Here are organizations we believe in and help mothers survive pregnancy and childbirth.

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Photo: Midwives for Haiti

Midwives for Haiti: After spending time in Haiti with Midwives for Haiti a few years ago and seeing the amazing care they provide for poor, rural expecting Haitian women, I cannot recommend donating to them enough! Midwives for Haiti’s mobile clinic gives Haitian women the opportunity to receive quality maternal health care without having to walk for hours for antenatal appointments.

Midwives for Haiti is currently in the midst of a fundraiser for its mobile clinic. $10 provides care for one mom. Donate for Mother’s Day and help them reach their $60,000 goal by May 15.

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Jacaranda Health: Jacaranda Health is providing expectant mothers in Kenya with great maternity care. In fact, Jacaranda Health just received distinction as one of the highest quality maternity care providers in East Africa.

For Mother’s Day, Jacaranda Health is asking participants in the United States and Kenya to upload #ThrowbackMumsDay photos of yourself with your mum on Twitter and Facebook. You could win a free spa day for two. Help Jacaranda Health celebrate Mother’s Day this year.

Every Mother Counts: Every Mother Counts has a wonderful Mother’s Day fundraiser going on their website where you can buy wonderful gifts and a portion of the net proceeds goes directly to saving women’s lives while they’re pregnant.

Using the universal symbol of maternal health, the orange rose, Every Mother Counts has launched its Mother’s Day Orange Rose collection with partners including Tom’s, Minted, and Marc Jacobs and

Dutch Chocolate

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Tony’s Chocolonely

We wrote about Tony’s Chocolonely the other day and wanted to also include them again in our Mother’s Day gift guide. Tony’s Chocolonely offers slave-free chocolate. Not only is it ethical chocolate, it’s also delicious! Tony’s Chocolonely offers two different sizes and seven flavors. Buy your mom chocolate for Mother’s Day.

GIVEAWAY: Win Elevita’s Best Bag Ever Made By Cambodian Artisans

elevita

Elevita is on a mission to alleviate poverty worldwide by helping artisans in developing countries find a greater world market for their products. Visit Elevita to read more about their mission and to see their artisan wares.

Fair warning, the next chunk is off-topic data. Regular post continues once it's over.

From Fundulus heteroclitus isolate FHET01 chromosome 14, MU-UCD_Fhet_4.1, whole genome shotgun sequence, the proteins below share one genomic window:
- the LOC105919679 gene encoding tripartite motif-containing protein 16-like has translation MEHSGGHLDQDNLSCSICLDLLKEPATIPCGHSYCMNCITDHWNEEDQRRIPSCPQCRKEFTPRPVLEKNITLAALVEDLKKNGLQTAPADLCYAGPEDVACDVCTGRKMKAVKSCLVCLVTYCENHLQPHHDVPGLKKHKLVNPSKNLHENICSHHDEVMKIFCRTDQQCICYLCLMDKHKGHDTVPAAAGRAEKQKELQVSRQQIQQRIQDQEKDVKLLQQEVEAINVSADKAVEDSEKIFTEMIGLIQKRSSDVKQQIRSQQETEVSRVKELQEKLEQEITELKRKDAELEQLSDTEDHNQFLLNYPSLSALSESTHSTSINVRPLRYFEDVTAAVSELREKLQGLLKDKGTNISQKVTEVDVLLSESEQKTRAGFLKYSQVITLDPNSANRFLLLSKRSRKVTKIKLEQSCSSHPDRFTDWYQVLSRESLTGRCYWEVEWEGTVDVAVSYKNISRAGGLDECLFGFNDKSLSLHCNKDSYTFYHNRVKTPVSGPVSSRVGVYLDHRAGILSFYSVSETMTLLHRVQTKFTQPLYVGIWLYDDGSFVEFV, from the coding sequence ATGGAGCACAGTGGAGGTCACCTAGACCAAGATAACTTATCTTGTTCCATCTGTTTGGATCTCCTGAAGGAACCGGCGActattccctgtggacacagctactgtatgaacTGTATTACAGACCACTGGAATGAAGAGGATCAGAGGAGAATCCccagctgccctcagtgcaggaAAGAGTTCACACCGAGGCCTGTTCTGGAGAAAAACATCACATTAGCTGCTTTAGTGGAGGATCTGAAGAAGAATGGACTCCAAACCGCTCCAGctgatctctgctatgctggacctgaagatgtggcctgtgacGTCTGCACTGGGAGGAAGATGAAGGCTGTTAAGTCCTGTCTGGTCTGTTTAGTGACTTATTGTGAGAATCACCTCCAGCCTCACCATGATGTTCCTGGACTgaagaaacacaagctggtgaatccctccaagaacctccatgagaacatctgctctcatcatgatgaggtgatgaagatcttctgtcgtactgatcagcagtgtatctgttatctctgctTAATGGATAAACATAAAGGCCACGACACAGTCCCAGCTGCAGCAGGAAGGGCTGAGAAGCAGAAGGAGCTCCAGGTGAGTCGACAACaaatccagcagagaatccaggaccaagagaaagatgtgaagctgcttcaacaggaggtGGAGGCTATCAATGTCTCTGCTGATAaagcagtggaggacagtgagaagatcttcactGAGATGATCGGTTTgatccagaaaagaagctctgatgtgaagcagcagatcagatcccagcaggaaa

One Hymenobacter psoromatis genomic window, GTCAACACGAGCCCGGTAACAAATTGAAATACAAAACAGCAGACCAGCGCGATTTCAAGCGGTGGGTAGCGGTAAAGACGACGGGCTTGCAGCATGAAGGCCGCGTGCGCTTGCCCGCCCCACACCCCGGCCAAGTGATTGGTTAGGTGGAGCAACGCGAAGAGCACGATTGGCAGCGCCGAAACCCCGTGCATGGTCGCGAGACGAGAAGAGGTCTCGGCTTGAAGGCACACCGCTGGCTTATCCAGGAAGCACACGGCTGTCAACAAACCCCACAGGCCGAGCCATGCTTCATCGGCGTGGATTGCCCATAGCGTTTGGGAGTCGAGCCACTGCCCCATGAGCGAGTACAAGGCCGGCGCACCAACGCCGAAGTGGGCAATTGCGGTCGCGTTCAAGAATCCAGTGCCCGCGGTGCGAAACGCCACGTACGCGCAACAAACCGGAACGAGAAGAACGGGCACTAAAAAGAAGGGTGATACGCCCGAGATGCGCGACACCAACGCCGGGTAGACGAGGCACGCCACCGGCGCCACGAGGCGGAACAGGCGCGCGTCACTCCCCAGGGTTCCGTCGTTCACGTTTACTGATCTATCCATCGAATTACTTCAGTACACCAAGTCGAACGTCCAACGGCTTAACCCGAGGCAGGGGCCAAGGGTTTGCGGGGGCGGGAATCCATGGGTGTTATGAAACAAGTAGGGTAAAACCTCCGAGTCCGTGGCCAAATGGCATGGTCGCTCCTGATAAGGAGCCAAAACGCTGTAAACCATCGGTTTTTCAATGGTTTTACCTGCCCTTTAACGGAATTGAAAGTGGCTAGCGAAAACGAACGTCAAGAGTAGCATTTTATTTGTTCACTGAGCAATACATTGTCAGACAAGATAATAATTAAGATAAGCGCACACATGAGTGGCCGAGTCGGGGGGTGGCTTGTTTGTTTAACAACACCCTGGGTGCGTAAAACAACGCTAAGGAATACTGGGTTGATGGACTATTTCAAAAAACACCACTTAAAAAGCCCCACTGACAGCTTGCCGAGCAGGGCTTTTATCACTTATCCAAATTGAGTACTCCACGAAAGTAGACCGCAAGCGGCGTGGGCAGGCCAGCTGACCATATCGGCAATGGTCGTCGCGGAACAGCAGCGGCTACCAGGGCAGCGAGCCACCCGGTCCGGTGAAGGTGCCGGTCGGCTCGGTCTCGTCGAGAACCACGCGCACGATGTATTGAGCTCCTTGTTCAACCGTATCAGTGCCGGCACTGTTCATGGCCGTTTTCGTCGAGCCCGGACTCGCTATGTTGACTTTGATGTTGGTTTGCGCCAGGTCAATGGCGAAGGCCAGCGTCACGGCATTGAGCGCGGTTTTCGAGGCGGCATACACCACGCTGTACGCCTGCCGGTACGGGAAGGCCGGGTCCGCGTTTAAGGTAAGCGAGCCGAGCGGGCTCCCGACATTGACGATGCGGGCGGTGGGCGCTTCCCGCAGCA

To win one of Elevita’s Best Bags Ever for Mother’s Day leave a comment below. Ends May 14, 2017.

Three African Countries Chosen for First Malaria Vaccine Trials

For decades, there has been consistent chatter, research, and hope for a potential malaria vaccine. Now, all three are finally coming to fruition to roll out the world’s first clinical malaria vaccine trials. The World Health Organization Regional Office for Africa (WHO/AFRO) announced today that Ghana, Kenya, and Malawi have been chosen for the WHO-coordinated pilot implementation program that will make the world’s first malaria vaccine available in 2018.

“The prospect of a malaria vaccine is great news. Information gathered in the pilot will help us make decisions on the wider use of this vaccine,” said Dr Matshidiso Moeti, WHO Regional Director for Africa, in a statement. “Combined with existing malaria interventions, such a vaccine would have the potential to save tens of thousands of lives in Africa,” she added.

Sub-Saharan Africa records 90% of all global malaria cases. Even though the number of cases and deaths have dropped dramatically since 2001, the rate is still astronomically high. In fact, malaria still remains one of the deadliest killers on the African continent, especially for children under the age of five.

To date, the most effective way to curb malaria cases is via the use of bed nets and indoor residual spraying.  Unfortunately, 43% of sub-Saharan Africans are not protected against either and 429,000 people died from malaria in 2015. After spending time with mothers in Tanzania with Malaria No More, I saw this to be true. I met moms standing in long lines to receive new nets, but the ones they had used for years had holes throughout, rendering them virtually worthless.

There is now new hope to curb child deaths with the injectible malaria vaccine targeted to children within five to 17 months called RTS,S. The vaccine developed by GlaxoSmithKline. Malawi, Kenya, and Ghana were chosen for the following reasons according to the World Health Organization:

  • high coverage of long-lasting insecticidal treated nets (LLINs)
  • well-functioning malaria and immunization programs
  • a high malaria burden even after scale-up of LLINs,
  • and participation in the Phase III RTS,S malaria vaccine trial

The countries themselves will determine the areas in their country where the trials will ultimately take place. The $49.2 million cost of the trials will be taken up by Gavi, the Vaccine Alliance, the Global Fund to Fight AIDS, Tuberculosis and Malaria, and UNITAID. The World Health Organization and GlaxoSmithKline will additionally provide complimentary funds for the malaria trial efforts.

Photo: UN Photo/Marie Frechon